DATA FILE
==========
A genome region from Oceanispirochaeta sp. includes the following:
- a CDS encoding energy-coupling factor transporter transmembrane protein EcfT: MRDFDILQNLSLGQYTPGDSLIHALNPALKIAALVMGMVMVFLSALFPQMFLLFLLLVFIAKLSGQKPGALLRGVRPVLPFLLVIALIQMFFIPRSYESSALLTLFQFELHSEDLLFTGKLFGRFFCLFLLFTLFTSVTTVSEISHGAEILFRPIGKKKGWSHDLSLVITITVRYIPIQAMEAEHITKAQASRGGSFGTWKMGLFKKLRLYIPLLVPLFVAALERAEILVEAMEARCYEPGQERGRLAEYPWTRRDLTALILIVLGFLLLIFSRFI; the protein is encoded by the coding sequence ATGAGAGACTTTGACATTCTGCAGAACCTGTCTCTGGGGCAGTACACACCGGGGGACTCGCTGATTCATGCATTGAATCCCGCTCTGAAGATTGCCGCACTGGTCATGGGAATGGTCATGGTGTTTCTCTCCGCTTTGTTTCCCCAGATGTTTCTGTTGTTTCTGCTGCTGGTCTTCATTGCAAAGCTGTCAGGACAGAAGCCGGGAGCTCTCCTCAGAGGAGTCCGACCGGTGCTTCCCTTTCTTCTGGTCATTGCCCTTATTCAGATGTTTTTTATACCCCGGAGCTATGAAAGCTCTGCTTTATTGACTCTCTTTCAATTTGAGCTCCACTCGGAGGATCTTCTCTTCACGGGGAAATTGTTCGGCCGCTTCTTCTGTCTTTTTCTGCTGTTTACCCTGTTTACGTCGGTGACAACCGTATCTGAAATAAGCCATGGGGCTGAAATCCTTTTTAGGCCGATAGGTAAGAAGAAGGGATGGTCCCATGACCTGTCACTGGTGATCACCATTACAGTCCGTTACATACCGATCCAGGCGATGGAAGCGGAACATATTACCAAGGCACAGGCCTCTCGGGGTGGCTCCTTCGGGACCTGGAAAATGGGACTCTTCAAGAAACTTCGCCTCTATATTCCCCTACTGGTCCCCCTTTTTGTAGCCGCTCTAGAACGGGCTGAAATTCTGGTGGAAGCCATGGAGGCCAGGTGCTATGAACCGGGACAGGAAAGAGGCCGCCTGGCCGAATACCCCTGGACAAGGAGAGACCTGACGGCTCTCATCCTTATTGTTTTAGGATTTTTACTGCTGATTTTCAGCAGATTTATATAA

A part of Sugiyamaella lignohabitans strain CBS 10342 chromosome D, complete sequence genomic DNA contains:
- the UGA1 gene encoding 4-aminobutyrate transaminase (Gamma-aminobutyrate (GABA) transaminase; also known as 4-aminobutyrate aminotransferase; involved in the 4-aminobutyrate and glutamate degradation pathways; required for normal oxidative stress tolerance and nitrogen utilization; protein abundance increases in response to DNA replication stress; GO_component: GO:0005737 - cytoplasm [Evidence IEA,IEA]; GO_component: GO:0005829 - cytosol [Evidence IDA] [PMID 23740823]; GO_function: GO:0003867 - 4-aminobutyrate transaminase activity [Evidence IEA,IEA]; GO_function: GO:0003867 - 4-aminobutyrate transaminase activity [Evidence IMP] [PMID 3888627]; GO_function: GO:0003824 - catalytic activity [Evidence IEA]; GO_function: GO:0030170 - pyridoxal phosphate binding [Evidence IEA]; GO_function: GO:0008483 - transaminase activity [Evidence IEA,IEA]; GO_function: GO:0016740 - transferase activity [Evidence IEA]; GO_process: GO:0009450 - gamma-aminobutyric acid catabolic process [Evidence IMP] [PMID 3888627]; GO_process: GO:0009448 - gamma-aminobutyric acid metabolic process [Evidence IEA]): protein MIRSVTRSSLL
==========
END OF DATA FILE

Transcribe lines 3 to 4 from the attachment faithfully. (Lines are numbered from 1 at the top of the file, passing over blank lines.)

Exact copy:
A part of Sugiyamaella lignohabitans strain CBS 10342 chromosome D, complete sequence genomic DNA contains:
- the UGA1 gene encoding 4-aminobutyrate transaminase (Gamma-aminobutyrate (GABA) transaminase; also known as 4-aminobutyrate aminotransferase; involved in the 4-aminobutyrate and glutamate degradation pathways; required for normal oxidative stress tolerance and nitrogen utilization; protein abundance increases in response to DNA replication stress; GO_component: GO:0005737 - cytoplasm [Evidence IEA,IEA]; GO_component: GO:0005829 - cytosol [Evidence IDA] [PMID 23740823]; GO_function: GO:0003867 - 4-aminobutyrate transaminase activity [Evidence IEA,IEA]; GO_function: GO:0003867 - 4-aminobutyrate transaminase activity [Evidence IMP] [PMID 3888627]; GO_function: GO:0003824 - catalytic activity [Evidence IEA]; GO_function: GO:0030170 - pyridoxal phosphate binding [Evidence IEA]; GO_function: GO:0008483 - transaminase activity [Evidence IEA,IEA]; GO_function: GO:0016740 - transferase activity [Evidence IEA]; GO_process: GO:0009450 - gamma-aminobutyric acid catabolic process [Evidence IMP] [PMID 3888627]; GO_process: GO:0009448 - gamma-aminobutyric acid metabolic process [Evidence IEA]): protein MIRSVTRSSLL